It was in August 1975 (or perhaps 1976) that my footloose impulse prompted me to undertake a journey by road from Peshawar to the idyllic land of Kafiristan. This week’s piece is composed of memories of what was nothing short of a thrilling adventure and also an ode to the many people, who made the trip worth its while. I am also indebted to my three companions, who said “yes, let’s go” without an iota of hesitancy.

We scratched out a third party suggestion to take a flight to Chitral and set about obtaining a four wheel drive transport and the gear required for the fortnight long trip. Past Shabqadar, we were stopped by a Frontier Corps checkpoint at Yusufkhel and warned that the road ahead, up to Nawagai lay across the Mohmand Tribal Belt, devoid of effective government jurisdiction, and any attempt to cross it without an escort would be risky. The ‘chopper’ was then dropped on us as, with a bland face, the man in charge of the check post told us that no escort being available, we could not proceed.

It was after an hour that under our persistency to proceed and a written statement that we were doing so at our own risk without holding the Frontier Corps liable, in case something happened to us, we drove across the barrier. Almost halfway through, with craggy and rugged mountain slopes on both sides, we found our way blocked by stones deliberately placed across, what was supposed to be the road. A cold chill ran through us, when we saw a group of heavily armed individuals loping down the hill towards us. We were fortunate that two members of our team had a working proficiency in Pushto and were therefore reluctantly pushed forward to resolve, what to us appeared to be a dangerous situation. We sat in the vehicle watching the dialogue with seemed to carry on and on, finally ending in the return of our ‘heroes’ with wide grins on their faces. It turned out that what we had assumed as bandits, were in fact ‘khasadars’ (a force of local people recruited by the political agent to assist in maintaining law and order). It was after a lot of hugging and backslapping that we were allowed to proceed.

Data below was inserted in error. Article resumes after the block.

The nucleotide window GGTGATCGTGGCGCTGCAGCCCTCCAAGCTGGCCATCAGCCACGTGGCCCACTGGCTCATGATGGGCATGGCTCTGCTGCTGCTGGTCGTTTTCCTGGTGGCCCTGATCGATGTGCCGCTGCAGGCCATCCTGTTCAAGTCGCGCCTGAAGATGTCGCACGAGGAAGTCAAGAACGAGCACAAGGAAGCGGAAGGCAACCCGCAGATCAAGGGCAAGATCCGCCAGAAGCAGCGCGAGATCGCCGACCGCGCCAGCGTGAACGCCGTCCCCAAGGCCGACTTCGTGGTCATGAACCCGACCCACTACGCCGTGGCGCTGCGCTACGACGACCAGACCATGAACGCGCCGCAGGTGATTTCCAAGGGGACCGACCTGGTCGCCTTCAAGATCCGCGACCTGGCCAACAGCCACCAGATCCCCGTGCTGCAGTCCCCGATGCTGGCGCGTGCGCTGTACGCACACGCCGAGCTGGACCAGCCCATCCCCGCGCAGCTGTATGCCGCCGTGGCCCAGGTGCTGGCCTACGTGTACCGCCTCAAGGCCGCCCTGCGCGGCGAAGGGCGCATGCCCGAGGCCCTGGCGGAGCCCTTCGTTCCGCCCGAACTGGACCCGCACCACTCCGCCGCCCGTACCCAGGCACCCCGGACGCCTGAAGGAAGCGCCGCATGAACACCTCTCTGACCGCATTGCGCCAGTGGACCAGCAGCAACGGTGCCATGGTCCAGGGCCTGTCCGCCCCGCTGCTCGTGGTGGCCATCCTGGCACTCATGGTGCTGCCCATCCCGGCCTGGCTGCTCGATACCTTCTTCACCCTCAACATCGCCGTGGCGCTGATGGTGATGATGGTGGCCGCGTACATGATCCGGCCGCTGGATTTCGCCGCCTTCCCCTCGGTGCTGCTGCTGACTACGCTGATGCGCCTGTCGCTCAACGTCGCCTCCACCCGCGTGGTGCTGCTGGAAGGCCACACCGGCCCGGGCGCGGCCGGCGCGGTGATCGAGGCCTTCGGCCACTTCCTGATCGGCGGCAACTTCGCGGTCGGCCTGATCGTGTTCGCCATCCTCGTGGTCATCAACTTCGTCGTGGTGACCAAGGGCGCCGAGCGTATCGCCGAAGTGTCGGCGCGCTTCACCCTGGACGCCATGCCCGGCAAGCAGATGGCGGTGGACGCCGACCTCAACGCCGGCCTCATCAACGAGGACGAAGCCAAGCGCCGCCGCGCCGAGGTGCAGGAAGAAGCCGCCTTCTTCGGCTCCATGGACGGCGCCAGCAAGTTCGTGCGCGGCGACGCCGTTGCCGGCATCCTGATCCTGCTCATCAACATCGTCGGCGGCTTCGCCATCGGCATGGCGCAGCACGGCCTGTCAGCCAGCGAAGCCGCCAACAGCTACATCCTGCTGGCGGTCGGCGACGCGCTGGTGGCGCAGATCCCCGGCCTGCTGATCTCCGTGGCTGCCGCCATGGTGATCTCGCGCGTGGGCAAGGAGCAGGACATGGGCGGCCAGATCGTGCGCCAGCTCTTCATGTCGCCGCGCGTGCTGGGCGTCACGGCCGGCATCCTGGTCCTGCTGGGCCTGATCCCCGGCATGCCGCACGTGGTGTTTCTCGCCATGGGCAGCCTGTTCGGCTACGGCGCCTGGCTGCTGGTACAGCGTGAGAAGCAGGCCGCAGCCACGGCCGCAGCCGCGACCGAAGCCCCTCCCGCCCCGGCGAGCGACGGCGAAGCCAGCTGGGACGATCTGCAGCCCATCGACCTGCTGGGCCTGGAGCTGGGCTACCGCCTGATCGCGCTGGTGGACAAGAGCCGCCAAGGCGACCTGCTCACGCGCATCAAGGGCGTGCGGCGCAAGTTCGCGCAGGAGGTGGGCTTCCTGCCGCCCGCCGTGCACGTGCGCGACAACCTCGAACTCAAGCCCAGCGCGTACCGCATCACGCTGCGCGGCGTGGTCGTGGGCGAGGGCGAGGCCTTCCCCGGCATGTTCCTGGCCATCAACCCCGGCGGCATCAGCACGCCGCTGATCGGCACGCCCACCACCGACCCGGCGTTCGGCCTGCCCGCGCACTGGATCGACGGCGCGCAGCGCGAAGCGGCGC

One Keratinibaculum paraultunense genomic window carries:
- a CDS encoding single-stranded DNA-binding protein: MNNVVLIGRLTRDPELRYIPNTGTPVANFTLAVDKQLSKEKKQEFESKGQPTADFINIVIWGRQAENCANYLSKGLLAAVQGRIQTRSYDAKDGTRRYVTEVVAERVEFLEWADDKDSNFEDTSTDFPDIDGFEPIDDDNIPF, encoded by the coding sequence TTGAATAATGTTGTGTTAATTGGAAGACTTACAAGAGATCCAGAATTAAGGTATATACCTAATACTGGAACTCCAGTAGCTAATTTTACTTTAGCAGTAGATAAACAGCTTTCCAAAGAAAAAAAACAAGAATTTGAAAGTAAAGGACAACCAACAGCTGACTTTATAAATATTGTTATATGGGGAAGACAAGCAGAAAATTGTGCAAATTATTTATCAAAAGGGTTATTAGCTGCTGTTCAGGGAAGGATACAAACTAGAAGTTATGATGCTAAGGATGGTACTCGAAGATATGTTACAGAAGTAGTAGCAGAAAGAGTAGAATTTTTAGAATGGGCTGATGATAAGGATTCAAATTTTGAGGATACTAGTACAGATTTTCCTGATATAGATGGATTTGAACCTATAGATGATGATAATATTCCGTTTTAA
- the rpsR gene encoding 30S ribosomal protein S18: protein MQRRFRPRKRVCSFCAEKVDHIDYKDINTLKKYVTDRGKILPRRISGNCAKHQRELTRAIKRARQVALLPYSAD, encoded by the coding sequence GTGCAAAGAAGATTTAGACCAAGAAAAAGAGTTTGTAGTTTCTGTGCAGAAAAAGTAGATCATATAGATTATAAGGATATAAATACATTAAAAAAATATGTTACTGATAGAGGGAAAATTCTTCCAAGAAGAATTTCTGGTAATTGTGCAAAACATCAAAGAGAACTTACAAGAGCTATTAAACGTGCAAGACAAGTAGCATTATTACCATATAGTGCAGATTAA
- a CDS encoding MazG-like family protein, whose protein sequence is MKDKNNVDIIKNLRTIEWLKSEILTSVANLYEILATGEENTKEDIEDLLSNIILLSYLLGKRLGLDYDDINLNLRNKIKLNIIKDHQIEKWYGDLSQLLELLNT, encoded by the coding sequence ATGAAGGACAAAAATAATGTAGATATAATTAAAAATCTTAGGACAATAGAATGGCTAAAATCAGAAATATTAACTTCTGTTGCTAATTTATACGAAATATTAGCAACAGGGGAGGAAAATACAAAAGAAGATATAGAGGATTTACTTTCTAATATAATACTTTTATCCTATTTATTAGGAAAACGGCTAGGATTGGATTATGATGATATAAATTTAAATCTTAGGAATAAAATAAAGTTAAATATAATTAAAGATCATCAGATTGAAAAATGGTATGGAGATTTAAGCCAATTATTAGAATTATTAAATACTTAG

The Nawagai Pass is a beautiful piece of God’s country with stands of pines growing amidst rocks and a flat high plain dotted with apple and pomegranate orchards, irrigated by natural springs. It was perhaps the adrenaline rush during our previous encounter that had made us ravenously hungry, forcing us to pull up and park inside the first orchard that we came to. No sooner had our tea flasks and rolled up parathas (carried on the insistence of my wife) been placed on the bonnet of the jeep, when we were surrounded by four wild looking individuals carrying automatic weapons pointed at us. Our in house interpreters informed us that we had transgressed into an orchard owned by the Khan of Nawagai and not only had we trespassed, but had added insult by eating our own food. While trespassing could be ignored, since we were travellers from afar, but violation of hospitality could not be ignored and we would have to make amends by extending our stay until we had eaten from the Khan’s larder.

What followed next was a display of traditional tribal hospitality that blew us away. A fat ‘dumba’ was first paraded and then slaughtered right before our eyes. The entire animal was then skewered onto two sturdy sticks and roasted over a fire with a generous sprinkling of salt. A corner of the fire was covered with a large piece of slate and used to bake thick yeasty bread from a ‘runny’ dough that was poured on the hot stone and then spread by circular movements of the hand. The whole process took over three hours at the end of which, four hungry ‘hostages’ and their ‘hostage takers’ tore into one of the most delicious meals of tender roasted meat and stone baked bread that I have ever eaten. The sun was setting as we left our hosts on our way to Khar, where an alarm had already been raised on our failure to arrive before sundown. That night we snuggled into our sleeping gear humbled by the hospitality of a people unadulterated by the stresses and guiles of modern lifestyles.

We shall, God willing, continue our journey beyond Khar next week, as our adventure continues, enriched by characters, more than ready to open their homes and hearths to strangers. Spiced with interesting incidents involving a headless chicken, a couple of French Tourists and miniature potatoes.

 

The writer is a historian.